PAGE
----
While this question usually underscores a fundamental ignorance of what a dying language means to a native speaker, it isn’t a question entirely without merit.

Sometimes when a language’s fate is so bleak, such as is the case with many of the world’s moribund languages, it may start to seem ridiculous and even unwise to start directing government money into preservation efforts for indigenous languages.

In addition many in the language enthusiast community that write about endangered languages and their value or lack thereof fail to recognize the difference between preservation/revitalization and documentation efforts.

While there are many languages that are in fact responding well to revitalization programs sponsored by their governments or by local efforts such as talking dictionaries, radio programs or emphasis on native language use in schools, the vast majority of the languages in need may be too far gone for this sort of longer term aid.

The best these likely doomed languages can hope for at this point is documentation, and this truly is a race against the clock as linguists scramble to record, study and analyze these languages – most of which may have no written history to speak of and only a handful of surviving speakers.

Distribution of language families and isolates...
Language families and isolates
north of Mexico at first contact.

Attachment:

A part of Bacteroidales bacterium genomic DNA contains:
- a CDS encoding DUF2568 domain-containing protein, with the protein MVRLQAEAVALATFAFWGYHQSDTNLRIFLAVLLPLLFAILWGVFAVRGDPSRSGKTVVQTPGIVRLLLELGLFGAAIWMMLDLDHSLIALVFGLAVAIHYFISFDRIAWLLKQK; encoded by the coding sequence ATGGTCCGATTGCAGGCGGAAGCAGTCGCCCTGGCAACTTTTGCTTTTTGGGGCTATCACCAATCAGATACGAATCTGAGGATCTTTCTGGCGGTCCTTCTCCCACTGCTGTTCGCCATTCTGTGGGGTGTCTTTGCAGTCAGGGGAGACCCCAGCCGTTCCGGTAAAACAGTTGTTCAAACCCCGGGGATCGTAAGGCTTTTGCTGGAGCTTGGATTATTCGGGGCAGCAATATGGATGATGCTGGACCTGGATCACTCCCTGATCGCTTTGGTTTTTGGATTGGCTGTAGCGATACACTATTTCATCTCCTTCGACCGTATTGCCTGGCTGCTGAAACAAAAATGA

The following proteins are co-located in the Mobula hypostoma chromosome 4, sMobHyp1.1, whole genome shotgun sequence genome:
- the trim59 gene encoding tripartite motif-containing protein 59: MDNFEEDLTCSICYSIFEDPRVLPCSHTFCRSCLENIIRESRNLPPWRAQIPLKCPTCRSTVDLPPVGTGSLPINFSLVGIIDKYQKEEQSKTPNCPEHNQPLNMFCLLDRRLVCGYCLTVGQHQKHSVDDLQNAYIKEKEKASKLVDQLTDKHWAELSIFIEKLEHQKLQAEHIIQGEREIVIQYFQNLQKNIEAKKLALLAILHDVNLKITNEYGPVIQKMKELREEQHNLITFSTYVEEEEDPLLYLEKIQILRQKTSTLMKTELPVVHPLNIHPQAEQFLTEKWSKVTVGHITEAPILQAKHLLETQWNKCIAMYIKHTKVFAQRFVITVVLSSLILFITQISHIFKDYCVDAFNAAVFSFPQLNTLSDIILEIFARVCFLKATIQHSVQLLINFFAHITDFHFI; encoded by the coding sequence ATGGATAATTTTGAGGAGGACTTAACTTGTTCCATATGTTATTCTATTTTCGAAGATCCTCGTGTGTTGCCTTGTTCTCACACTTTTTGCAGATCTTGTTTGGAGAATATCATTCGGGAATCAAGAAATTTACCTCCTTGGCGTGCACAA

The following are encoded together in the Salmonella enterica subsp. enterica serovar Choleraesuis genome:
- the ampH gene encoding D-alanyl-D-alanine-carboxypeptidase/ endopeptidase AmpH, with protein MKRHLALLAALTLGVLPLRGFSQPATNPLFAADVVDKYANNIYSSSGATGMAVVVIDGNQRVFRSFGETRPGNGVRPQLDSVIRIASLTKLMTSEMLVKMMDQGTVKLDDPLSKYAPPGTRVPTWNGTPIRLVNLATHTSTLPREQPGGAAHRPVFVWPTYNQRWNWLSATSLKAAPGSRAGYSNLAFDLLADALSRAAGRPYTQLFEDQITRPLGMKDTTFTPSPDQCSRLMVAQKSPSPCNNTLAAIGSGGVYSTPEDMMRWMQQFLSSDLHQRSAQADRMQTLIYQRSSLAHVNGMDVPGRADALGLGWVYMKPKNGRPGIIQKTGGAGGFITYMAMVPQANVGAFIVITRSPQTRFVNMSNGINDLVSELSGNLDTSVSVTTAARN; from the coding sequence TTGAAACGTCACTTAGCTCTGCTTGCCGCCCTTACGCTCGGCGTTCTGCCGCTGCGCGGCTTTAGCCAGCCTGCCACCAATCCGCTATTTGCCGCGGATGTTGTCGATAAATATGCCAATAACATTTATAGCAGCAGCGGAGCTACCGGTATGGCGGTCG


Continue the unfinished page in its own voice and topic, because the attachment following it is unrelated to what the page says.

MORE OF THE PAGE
Those linguists working in documentation aren’t usually attempting to learn the languages themselves. Naturally they may pick up bits and pieces but their goal is not language acquisition, it’s the preservation of the knowledge of the speakers into electronic data banks. A sad ending for a distinct culture, but far better than oblivion.

So back to the question at hand: should you learn an endangered language?

As with all language learning recommendations I make I would advise learning what you love.

If you’re fascinated by Lakota (~6,000 speakers) and you can access the resources needed to learn the language; you should do it without concerning yourself over whether Lakota will help you find a better job or travel abroad.

If however you are concerned with more ‘typical’ language benefits, such as money, travel and meeting people, you probably wouldn’t choose an endangered language, and that’s okay.

Whether you are determined to be one of the select few individuals interested in personally learning a minority language or you have no interest in doing anything of the sort, it is most important to be aware of the issues facing the majority of the world’s languages and the ramifications of their extinction.

Would you learn an endangered language?

Would you assign certain speaker criteria of a language such as a minimum number of speakers? Are you currently studying or have you studied in the last a minority language that faces extinction? Are you a native speaker of a language in a situation like this? Leave a comment (link to their blog) and tell us your stories!

 

Another Map

I am not a fan of this one. I didn’t write down the original source :-/